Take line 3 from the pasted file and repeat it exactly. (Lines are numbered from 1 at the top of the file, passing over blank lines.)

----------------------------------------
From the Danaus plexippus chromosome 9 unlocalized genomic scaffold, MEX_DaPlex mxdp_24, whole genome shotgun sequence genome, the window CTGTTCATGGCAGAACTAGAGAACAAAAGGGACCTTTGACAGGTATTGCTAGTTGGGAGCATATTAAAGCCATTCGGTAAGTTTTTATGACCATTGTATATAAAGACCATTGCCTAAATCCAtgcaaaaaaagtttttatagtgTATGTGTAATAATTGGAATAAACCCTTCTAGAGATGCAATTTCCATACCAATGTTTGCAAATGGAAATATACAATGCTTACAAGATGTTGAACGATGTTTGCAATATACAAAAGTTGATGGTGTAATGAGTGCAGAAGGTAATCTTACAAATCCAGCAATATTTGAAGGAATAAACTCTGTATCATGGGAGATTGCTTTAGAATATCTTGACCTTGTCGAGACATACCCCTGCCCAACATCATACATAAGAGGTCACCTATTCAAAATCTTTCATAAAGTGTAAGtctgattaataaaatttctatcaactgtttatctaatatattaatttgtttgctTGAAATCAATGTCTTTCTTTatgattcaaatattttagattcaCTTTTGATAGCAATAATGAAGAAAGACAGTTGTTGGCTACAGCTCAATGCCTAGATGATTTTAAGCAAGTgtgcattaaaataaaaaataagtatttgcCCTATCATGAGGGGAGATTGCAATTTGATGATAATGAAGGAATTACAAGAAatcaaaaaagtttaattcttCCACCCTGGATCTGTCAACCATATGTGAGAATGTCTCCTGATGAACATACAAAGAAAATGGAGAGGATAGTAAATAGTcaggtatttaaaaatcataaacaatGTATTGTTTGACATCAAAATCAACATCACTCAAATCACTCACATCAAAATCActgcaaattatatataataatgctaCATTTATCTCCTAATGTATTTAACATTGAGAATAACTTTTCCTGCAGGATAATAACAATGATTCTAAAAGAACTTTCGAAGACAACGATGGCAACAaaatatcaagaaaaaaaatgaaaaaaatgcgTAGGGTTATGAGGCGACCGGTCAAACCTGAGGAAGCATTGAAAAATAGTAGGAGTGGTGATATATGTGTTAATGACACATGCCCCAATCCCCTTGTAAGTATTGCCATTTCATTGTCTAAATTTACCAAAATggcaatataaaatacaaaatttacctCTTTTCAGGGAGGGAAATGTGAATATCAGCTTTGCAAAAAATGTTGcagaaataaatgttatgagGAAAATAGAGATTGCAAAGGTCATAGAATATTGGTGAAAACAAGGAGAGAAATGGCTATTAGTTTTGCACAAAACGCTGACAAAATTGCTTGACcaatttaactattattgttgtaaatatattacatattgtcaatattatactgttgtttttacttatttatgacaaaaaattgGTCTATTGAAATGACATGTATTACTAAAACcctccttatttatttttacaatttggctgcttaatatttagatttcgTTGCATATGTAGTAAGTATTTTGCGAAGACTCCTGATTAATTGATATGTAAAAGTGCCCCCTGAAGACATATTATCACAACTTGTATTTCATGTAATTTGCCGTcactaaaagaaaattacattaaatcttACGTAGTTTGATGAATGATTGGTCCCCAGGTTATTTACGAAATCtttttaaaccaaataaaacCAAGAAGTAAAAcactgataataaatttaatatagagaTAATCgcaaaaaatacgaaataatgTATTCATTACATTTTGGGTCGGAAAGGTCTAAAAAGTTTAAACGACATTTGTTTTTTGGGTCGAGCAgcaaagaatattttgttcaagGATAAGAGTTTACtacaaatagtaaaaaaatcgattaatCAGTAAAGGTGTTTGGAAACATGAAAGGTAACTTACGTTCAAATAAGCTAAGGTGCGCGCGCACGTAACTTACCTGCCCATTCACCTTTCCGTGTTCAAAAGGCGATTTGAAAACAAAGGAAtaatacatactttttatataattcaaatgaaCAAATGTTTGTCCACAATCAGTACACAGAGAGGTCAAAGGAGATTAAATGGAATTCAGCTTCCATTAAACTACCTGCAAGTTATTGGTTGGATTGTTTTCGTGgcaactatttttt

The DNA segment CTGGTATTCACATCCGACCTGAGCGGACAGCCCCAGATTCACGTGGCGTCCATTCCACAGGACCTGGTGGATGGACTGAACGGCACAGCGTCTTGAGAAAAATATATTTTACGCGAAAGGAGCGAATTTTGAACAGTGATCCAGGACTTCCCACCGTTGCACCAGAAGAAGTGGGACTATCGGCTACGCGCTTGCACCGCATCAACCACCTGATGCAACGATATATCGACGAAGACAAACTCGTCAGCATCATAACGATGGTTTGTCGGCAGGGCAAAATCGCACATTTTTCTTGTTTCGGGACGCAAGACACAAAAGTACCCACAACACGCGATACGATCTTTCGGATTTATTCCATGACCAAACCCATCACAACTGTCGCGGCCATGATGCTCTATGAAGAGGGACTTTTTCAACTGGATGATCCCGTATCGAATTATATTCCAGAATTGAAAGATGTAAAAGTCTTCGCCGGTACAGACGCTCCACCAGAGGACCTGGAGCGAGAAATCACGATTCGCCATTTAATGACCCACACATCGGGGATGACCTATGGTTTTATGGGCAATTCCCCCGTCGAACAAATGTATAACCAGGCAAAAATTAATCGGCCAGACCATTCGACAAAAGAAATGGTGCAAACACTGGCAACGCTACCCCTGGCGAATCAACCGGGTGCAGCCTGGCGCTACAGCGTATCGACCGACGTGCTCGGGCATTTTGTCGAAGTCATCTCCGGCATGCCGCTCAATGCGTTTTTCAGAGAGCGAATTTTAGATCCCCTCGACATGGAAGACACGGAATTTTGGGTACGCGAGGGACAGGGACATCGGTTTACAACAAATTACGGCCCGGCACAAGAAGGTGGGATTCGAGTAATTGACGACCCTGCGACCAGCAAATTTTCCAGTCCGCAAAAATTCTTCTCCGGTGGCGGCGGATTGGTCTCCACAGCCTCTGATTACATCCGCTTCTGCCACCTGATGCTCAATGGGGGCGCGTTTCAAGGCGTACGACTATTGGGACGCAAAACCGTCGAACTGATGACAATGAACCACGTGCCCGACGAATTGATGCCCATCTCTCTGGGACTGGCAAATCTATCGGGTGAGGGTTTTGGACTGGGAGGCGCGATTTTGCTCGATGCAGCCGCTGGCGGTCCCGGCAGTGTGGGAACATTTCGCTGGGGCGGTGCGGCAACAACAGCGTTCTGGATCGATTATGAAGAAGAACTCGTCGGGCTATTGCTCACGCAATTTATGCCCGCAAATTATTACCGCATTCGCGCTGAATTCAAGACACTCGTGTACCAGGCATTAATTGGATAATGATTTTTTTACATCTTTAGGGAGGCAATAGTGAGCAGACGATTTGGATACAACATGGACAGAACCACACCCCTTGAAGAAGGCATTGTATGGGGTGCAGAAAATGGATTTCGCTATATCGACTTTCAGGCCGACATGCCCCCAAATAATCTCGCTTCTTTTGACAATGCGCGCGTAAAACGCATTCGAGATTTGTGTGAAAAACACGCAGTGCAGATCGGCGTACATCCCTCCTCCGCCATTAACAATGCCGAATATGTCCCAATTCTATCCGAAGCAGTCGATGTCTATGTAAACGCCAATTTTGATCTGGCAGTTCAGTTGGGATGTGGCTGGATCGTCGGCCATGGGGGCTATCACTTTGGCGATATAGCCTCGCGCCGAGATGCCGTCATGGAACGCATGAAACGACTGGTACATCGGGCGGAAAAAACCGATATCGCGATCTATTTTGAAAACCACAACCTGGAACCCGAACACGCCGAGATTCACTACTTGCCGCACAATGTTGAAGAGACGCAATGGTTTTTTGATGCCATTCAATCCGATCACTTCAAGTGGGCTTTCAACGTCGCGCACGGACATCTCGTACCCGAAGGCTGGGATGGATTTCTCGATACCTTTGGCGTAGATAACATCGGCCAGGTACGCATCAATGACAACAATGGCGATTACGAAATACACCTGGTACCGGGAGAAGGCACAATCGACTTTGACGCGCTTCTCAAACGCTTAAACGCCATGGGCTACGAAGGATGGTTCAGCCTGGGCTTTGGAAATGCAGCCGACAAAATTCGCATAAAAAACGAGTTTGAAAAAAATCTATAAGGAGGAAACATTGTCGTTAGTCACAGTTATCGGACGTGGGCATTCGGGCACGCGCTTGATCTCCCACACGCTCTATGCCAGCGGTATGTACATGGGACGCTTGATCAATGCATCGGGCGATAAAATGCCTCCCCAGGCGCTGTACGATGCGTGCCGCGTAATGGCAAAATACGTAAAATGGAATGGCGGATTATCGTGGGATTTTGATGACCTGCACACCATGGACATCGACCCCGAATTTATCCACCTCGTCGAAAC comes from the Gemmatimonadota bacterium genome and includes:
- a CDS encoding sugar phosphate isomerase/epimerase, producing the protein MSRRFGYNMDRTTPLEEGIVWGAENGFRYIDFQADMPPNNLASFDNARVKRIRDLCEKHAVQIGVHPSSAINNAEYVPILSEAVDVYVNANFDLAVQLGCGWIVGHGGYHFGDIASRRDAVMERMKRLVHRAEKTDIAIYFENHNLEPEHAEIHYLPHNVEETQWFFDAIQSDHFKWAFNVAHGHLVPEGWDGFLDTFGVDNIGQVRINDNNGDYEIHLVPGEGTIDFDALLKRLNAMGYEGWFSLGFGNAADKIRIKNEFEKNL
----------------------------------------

- a CDS encoding sugar phosphate isomerase/epimerase, producing the protein MSRRFGYNMDRTTPLEEGIVWGAENGFRYIDFQADMPPNNLASFDNARVKRIRDLCEKHAVQIGVHPSSAINNAEYVPILSEAVDVYVNANFDLAVQLGCGWIVGHGGYHFGDIASRRDAVMERMKRLVHRAEKTDIAIYFENHNLEPEHAEIHYLPHNVEETQWFFDAIQSDHFKWAFNVAHGHLVPEGWDGFLDTFGVDNIGQVRINDNNGDYEIHLVPGEGTIDFDALLKRLNAMGYEGWFSLGFGNAADKIRIKNEFEKNL